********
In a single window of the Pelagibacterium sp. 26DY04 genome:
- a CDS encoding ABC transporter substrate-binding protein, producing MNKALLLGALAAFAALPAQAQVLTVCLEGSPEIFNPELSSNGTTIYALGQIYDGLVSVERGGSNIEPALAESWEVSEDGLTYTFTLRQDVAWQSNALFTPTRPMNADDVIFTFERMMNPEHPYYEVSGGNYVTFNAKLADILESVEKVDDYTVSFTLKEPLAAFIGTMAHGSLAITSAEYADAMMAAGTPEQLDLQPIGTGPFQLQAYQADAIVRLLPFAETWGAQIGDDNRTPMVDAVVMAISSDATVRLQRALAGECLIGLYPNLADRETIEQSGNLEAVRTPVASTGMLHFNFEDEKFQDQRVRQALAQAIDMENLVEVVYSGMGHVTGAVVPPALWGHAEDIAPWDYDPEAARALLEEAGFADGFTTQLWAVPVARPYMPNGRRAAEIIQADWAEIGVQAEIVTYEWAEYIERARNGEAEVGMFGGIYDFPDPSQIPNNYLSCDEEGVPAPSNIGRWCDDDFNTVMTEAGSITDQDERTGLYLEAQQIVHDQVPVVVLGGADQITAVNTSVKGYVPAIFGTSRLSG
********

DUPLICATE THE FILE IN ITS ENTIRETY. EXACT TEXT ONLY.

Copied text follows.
In a single window of the Pelagibacterium sp. 26DY04 genome:
- a CDS encoding ABC transporter substrate-binding protein, producing MNKALLLGALAAFAALPAQAQVLTVCLEGSPEIFNPELSSNGTTIYALGQIYDGLVSVERGGSNIEPALAESWEVSEDGLTYTFTLRQDVAWQSNALFTPTRPMNADDVIFTFERMMNPEHPYYEVSGGNYVTFNAKLADILESVEKVDDYTVSFTLKEPLAAFIGTMAHGSLAITSAEYADAMMAAGTPEQLDLQPIGTGPFQLQAYQADAIVRLLPFAETWGAQIGDDNRTPMVDAVVMAISSDATVRLQRALAGECLIGLYPNLADRETIEQSGNLEAVRTPVASTGMLHFNFEDEKFQDQRVRQALAQAIDMENLVEVVYSGMGHVTGAVVPPALWGHAEDIAPWDYDPEAARALLEEAGFADGFTTQLWAVPVARPYMPNGRRAAEIIQADWAEIGVQAEIVTYEWAEYIERARNGEAEVGMFGGIYDFPDPSQIPNNYLSCDEEGVPAPSNIGRWCDDDFNTVMTEAGSITDQDERTGLYLEAQQIVHDQVPVVVLGGADQITAVNTSVKGYVPAIFGTSRLSG